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3 Things You Wanted To Know But Never Asked About MAC Addresses

If you’ve ever looked over the details on your own network card, you could have noticed an awkward-looking number of alphanumeric characters, separated by either semicolons or perhaps a space in a very two-by-two fashion. Next to it is either the label “MAC,” “MAC Address,” or “Hardware Address.” As you gaze upon this sequence of characters, a matter may appear in your head: “What inside name of Torvalds is a MAC address?!” And the answer, fellow travelers, is below.

1: What Is a MAC Address?

“MAC” is short for “media access control,” and it is used when talking about unique addresses that identify the hardware we use to get in touch to the internet. In most people’s cases, this is a network interface controller (NIC).

mac addresses nic

But nobody uses an NIC to connect to the web. Some people use internal WAN adapters to produce wireless connections (through Wi-Fi). These, too, have MAC addresses. Basically, anything connected to the web at all is identified which has a MAC address. And much such as your passport number, it’s unique (at least in your own personal network). At the time each device or network card is manufactured, the maker brands the hardware using the address, that's stored in an on-board chip.

2: What Are MAC Addresses Used For?

That’s the important question, isn’t it? A MAC address feels like a superfluous thing to achieve the moment you have IP addresses. And, on many occasions, you might be right. However, your property and/or business networks use MAC addresses to communicate internally. This is sometimes superseded by IP communications, but you’re relatively depending upon MAC addresses when communicating from the Ethernet layer. It may not be the case, as technological advances are earning MAC-based communication look silly.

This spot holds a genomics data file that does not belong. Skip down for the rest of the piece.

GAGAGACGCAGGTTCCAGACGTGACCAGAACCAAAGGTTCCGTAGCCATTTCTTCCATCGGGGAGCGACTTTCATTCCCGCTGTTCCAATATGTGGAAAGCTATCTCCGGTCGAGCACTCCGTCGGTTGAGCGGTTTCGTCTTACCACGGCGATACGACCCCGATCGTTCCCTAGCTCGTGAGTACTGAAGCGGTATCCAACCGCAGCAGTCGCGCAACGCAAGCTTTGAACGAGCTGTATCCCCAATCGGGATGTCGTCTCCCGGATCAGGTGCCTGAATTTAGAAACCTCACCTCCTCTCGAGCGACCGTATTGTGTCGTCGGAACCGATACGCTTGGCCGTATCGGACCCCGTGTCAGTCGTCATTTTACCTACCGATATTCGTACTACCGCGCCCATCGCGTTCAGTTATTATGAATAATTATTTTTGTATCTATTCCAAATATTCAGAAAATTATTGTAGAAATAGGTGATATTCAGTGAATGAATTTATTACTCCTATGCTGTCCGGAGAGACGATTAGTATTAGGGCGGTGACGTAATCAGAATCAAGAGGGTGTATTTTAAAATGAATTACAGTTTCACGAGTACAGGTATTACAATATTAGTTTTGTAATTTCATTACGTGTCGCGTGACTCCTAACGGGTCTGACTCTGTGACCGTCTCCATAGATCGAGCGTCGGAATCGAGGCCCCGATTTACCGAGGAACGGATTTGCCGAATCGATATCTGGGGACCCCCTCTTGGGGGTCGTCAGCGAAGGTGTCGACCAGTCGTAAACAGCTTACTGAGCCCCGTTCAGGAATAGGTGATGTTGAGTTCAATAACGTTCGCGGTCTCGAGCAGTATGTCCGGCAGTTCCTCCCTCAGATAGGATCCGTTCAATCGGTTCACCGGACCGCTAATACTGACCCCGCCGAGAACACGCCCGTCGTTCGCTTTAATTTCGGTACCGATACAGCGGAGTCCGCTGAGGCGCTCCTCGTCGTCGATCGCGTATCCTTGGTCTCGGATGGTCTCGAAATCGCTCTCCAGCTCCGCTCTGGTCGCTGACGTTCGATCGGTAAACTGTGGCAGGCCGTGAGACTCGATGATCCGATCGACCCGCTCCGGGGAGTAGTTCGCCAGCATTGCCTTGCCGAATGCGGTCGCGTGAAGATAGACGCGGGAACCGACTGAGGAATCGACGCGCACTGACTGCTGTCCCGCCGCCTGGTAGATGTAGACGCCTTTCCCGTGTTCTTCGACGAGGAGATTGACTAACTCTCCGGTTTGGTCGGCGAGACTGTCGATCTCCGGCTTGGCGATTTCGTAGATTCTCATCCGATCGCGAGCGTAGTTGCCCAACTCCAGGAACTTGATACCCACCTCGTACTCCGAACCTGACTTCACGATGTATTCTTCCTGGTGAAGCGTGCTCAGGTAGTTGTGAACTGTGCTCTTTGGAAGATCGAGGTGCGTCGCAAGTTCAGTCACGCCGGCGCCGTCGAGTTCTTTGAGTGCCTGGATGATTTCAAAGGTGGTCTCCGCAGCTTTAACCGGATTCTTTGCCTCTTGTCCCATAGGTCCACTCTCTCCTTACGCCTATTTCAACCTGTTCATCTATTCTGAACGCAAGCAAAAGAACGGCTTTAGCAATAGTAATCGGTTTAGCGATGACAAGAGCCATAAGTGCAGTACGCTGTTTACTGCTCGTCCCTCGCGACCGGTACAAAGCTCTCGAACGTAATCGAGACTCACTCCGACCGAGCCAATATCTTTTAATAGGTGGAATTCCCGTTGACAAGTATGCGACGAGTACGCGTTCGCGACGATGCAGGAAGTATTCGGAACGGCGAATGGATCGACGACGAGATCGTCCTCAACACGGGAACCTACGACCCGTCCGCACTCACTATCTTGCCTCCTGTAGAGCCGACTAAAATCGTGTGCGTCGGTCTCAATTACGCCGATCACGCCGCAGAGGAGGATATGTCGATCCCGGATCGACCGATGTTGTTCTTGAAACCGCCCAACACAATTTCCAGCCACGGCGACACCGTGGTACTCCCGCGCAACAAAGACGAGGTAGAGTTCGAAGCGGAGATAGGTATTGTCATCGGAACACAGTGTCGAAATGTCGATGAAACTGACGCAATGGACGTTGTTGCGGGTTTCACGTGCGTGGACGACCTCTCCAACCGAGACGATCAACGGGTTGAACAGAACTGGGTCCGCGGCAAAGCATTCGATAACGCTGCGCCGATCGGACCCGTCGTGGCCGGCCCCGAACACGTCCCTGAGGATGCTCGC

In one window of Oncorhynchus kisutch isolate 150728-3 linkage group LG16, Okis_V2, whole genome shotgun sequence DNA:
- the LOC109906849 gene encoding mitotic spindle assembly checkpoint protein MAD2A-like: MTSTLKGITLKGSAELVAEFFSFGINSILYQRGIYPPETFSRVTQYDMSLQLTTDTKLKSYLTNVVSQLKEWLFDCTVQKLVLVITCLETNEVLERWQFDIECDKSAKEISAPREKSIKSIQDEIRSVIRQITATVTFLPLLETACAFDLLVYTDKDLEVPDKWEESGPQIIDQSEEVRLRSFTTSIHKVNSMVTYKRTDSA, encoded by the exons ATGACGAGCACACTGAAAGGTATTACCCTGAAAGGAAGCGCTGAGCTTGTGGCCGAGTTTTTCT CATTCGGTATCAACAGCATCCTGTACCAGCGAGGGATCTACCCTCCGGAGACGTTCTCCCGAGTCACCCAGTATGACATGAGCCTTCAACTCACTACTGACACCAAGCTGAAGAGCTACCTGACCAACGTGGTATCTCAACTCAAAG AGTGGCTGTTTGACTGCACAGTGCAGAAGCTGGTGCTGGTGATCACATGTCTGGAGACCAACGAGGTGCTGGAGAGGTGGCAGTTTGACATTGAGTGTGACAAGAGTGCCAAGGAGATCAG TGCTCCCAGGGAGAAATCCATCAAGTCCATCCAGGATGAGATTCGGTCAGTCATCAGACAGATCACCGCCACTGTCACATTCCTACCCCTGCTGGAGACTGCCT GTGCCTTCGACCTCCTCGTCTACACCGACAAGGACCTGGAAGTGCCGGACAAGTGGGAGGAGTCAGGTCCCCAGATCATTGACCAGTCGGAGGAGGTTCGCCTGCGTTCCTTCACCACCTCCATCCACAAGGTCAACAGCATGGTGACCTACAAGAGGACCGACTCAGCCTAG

For some internet service providers (ISPs), MAC addresses present an incredibly easy way to authenticate computers to provide them access to the net. These ISPs don’t require fancy modems, but do require that your particular computer’s network card (or your router) have a very certain MAC address to gain access to the internet. This was the truth with an ISP I used two years ago, plus it tied a static IP permanently to my computer’s MAC address. There are some disadvantages to using a static IP if you’re a house user, however it works very harmoniously when you host four websites and don’t need to reconfigure everything whenever your IP changes.

In short, MAC addresses are chiefly used by two things: internal network communication and external network authentication (on some ISPs).

3: Can I Change My MAC Address?

Although it really isn’t necessary - generally - to change your MAC address, most advanced network cards and routers have this feature. Their default MAC addresses, however, are often inscribed on them.

In Windows 7, the whole process of changing your MAC address is fairly easy:

  • Click on your “Start” menu after which click on “Network.”

  • Click “Network and Sharing Center” near the top of the window.

  • Click “Change adapter settings” about the left-hand side.

  • Right-click on the network adapter you’d love to change the MAC address of and click “Properties.”

  • Click the “Configure…” button.

  • Click the “Advanced” tab.

  • Select “Network Address.”

A text box will show up on the right-hand side in the dialog, labeled “Value.” Select the radio button close to it and type in that one thing. When you select “Not Present,” you revert the significance to the default manufacturer-defined address.

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